SS Klondike

After the railroad reached Whitehorse in the summer of 1900, regularly scheduled freight and passenger service was established to connect Skagway with the riverboat service at Whitehorse. Once in Whitehorse, passengers were able to go by stern wheeler to Dawson City and the gold fields. Finally there was a route to the Klondike gold fields.

Steam boating on the Yukon River began in 1886. After the discovery of gold in the Klondike, many more stern wheelers began to travel the river. These boats carried passengers and supplies to and from Dawson during the months when the river was not frozen. They were fueled by wood, burning up to two cords an hour. This meant stopping about every 30 miles to get more wood at the wood camps.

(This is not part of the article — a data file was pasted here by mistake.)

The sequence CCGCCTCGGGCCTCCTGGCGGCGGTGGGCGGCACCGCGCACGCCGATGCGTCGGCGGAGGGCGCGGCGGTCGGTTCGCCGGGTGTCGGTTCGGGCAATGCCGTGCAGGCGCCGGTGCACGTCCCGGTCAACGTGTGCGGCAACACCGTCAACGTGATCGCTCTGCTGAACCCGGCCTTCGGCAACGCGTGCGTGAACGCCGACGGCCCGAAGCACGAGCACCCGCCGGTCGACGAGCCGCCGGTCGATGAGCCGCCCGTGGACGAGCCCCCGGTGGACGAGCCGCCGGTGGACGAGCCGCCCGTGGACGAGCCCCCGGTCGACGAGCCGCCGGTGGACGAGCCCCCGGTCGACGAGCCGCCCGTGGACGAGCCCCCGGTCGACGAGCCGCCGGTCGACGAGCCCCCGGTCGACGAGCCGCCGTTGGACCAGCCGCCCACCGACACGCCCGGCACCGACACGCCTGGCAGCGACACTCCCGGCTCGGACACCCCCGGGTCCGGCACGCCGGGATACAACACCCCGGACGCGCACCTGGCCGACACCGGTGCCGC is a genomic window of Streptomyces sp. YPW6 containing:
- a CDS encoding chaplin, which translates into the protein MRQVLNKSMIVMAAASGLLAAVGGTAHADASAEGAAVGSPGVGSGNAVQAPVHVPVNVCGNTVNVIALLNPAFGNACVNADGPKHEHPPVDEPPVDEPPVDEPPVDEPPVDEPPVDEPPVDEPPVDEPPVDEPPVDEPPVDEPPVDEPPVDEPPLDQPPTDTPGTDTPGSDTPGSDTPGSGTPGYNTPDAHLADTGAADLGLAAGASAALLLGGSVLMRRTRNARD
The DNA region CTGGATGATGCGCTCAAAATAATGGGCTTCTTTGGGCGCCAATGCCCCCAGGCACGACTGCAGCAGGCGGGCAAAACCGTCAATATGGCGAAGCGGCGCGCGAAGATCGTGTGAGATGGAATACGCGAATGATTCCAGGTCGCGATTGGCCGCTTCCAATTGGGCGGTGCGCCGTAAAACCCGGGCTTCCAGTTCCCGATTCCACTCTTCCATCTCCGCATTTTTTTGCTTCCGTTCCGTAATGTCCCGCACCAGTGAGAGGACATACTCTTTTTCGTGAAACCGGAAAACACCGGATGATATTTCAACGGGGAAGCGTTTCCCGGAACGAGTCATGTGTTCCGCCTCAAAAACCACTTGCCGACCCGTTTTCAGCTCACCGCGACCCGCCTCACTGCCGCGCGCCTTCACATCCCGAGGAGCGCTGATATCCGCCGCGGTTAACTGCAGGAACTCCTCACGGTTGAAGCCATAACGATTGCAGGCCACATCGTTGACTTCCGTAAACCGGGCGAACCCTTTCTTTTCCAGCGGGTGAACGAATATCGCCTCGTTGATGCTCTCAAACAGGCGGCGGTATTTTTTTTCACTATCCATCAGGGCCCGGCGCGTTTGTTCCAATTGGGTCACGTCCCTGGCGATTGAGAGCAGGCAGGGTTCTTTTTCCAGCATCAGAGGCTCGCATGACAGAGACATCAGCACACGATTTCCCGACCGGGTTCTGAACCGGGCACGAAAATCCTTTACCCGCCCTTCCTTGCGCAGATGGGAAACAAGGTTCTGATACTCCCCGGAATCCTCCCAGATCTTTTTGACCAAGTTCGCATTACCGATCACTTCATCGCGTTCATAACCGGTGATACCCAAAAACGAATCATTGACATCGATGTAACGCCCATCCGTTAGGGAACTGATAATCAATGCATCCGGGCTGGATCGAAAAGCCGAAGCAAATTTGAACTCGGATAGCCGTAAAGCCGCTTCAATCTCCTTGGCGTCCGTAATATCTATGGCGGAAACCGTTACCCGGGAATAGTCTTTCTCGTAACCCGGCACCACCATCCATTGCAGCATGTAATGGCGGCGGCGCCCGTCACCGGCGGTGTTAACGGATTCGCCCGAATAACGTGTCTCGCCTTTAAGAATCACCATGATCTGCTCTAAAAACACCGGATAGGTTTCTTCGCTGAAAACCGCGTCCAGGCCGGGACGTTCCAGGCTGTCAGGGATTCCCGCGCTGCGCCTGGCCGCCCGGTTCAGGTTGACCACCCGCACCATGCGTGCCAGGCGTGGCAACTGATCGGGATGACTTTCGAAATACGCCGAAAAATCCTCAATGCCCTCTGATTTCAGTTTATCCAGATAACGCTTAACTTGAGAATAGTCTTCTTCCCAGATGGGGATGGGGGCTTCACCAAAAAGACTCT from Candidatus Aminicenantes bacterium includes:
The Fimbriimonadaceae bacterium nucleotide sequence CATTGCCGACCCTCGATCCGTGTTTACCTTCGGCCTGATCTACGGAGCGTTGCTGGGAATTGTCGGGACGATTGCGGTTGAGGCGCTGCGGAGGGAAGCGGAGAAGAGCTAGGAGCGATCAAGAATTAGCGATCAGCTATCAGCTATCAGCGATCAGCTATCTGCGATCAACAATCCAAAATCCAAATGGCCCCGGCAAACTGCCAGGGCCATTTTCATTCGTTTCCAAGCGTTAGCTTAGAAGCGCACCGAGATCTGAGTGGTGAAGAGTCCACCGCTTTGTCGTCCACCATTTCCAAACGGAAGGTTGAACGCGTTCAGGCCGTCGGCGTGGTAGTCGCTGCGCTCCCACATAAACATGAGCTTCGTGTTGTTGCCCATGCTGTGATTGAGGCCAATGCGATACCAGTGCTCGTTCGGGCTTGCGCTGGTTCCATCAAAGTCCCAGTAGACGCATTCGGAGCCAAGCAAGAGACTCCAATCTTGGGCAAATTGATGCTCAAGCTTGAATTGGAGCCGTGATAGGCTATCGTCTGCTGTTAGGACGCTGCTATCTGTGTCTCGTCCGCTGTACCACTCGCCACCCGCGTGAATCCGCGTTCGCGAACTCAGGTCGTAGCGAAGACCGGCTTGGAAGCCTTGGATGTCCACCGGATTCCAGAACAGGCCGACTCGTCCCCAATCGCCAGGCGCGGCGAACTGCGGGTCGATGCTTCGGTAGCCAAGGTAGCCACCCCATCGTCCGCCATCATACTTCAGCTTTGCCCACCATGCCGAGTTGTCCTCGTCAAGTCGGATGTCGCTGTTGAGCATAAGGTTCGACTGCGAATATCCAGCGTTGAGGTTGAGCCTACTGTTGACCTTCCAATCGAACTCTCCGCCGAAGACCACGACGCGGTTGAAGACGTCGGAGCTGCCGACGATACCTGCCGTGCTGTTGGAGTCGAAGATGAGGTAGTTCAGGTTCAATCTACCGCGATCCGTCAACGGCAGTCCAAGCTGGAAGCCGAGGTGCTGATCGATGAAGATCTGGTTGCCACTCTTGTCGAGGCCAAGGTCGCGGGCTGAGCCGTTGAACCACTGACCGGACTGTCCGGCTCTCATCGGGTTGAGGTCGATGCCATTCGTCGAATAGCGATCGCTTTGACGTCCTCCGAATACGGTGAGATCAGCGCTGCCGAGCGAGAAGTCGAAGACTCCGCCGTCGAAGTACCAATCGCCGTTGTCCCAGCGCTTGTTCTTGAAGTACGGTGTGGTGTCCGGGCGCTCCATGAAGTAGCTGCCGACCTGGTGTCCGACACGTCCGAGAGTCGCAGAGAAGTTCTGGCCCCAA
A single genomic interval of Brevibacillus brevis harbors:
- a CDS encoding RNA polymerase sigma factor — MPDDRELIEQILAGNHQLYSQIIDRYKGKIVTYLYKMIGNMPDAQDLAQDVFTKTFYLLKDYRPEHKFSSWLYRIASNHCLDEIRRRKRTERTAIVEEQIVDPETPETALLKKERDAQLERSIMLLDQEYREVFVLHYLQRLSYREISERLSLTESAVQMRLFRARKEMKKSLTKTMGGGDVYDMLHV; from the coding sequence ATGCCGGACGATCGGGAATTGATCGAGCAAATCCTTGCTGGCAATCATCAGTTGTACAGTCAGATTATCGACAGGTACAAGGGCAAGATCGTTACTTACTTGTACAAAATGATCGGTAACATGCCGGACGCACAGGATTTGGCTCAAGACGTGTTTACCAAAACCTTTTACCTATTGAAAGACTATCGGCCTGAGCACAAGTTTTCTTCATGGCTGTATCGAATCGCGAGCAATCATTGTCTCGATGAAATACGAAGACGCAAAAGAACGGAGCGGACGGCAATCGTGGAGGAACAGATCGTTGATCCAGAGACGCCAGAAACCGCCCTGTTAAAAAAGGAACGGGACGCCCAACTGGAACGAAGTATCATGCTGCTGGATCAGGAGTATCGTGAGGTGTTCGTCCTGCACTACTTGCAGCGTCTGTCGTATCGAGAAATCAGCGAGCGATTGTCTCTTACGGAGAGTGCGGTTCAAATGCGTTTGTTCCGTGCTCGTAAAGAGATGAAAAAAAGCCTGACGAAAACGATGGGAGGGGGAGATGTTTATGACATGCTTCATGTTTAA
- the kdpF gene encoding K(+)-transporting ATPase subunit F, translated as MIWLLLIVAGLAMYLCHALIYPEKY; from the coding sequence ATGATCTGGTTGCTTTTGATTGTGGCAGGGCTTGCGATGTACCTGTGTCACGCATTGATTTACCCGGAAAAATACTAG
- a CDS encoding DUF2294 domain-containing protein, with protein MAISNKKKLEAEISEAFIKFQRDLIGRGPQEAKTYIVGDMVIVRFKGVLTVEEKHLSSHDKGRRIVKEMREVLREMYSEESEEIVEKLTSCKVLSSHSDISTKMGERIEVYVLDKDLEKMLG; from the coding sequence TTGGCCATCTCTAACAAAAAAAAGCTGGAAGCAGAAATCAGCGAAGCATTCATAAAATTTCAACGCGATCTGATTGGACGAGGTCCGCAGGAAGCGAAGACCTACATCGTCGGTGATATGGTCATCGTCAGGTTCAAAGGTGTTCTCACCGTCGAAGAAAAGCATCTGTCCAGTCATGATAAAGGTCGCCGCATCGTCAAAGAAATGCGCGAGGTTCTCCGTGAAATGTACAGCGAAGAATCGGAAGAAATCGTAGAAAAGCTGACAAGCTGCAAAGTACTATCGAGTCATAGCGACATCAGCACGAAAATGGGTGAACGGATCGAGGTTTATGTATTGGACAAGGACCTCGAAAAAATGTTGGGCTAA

An upstream trip from Dawson to Whitehorse would take about four and one-half to six days to complete, while the same distance downstream could be covered in about a day and one-half. Visitors to Whitehorse can see one of the few remaining sternwheelers, the S.S. Klondike, which now sits on the bank of the Yukon River in downtown Whitehorse.

Whitehorse's most famous River Boat the SS Klondike.

photos: courtesy of Yukon Archives

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